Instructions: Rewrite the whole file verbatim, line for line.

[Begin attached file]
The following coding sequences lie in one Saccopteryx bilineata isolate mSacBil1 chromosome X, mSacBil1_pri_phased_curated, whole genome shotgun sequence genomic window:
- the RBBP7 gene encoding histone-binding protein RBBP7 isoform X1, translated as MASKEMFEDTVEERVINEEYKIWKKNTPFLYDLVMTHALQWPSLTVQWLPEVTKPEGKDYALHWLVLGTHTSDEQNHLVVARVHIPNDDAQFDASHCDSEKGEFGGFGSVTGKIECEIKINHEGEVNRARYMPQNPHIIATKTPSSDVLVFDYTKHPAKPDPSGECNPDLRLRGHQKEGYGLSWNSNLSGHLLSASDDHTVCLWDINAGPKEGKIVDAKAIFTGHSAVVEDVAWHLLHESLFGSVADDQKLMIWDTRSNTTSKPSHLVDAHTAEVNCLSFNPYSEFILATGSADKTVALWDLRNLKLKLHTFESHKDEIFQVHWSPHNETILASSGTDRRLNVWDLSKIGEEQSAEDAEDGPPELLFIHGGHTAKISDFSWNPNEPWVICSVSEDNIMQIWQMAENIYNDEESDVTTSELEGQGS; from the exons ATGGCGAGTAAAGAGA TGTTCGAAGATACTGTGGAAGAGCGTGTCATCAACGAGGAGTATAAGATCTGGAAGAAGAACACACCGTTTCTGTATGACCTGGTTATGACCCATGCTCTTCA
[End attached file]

The following coding sequences lie in one Saccopteryx bilineata isolate mSacBil1 chromosome X, mSacBil1_pri_phased_curated, whole genome shotgun sequence genomic window:
- the RBBP7 gene encoding histone-binding protein RBBP7 isoform X1, translated as MASKEMFEDTVEERVINEEYKIWKKNTPFLYDLVMTHALQWPSLTVQWLPEVTKPEGKDYALHWLVLGTHTSDEQNHLVVARVHIPNDDAQFDASHCDSEKGEFGGFGSVTGKIECEIKINHEGEVNRARYMPQNPHIIATKTPSSDVLVFDYTKHPAKPDPSGECNPDLRLRGHQKEGYGLSWNSNLSGHLLSASDDHTVCLWDINAGPKEGKIVDAKAIFTGHSAVVEDVAWHLLHESLFGSVADDQKLMIWDTRSNTTSKPSHLVDAHTAEVNCLSFNPYSEFILATGSADKTVALWDLRNLKLKLHTFESHKDEIFQVHWSPHNETILASSGTDRRLNVWDLSKIGEEQSAEDAEDGPPELLFIHGGHTAKISDFSWNPNEPWVICSVSEDNIMQIWQMAENIYNDEESDVTTSELEGQGS; from the exons ATGGCGAGTAAAGAGA TGTTCGAAGATACTGTGGAAGAGCGTGTCATCAACGAGGAGTATAAGATCTGGAAGAAGAACACACCGTTTCTGTATGACCTGGTTATGACCCATGCTCTTCA